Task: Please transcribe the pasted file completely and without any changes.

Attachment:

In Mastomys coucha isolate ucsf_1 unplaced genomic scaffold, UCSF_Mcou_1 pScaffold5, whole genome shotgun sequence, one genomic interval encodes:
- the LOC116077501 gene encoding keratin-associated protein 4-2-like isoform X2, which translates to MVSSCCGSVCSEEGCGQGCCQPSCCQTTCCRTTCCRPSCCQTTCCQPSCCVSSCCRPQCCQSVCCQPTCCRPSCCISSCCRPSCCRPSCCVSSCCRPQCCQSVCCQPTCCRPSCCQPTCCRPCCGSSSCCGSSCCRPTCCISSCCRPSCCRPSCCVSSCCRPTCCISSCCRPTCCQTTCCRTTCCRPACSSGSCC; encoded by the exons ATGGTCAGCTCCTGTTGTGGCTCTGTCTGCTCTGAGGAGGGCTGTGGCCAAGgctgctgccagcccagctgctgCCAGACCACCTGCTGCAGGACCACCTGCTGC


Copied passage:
In Mastomys coucha isolate ucsf_1 unplaced genomic scaffold, UCSF_Mcou_1 pScaffold5, whole genome shotgun sequence, one genomic interval encodes:
- the LOC116077501 gene encoding keratin-associated protein 4-2-like isoform X2, which translates to MVSSCCGSVCSEEGCGQGCCQPSCCQTTCCRTTCCRPSCCQTTCCQPSCCVSSCCRPQCCQSVCCQPTCCRPSCCISSCCRPSCCRPSCCVSSCCRPQCCQSVCCQPTCCRPSCCQPTCCRPCCGSSSCCGSSCCRPTCCISSCCRPSCCRPSCCVSSCCRPTCCISSCCRPTCCQTTCCRTTCCRPACSSGSCC; encoded by the exons ATGGTCAGCTCCTGTTGTGGCTCTGTCTGCTCTGAGGAGGGCTGTGGCCAAGgctgctgccagcccagctgctgCCAGACCACCTGCTGCAGGACCACCTGCTGC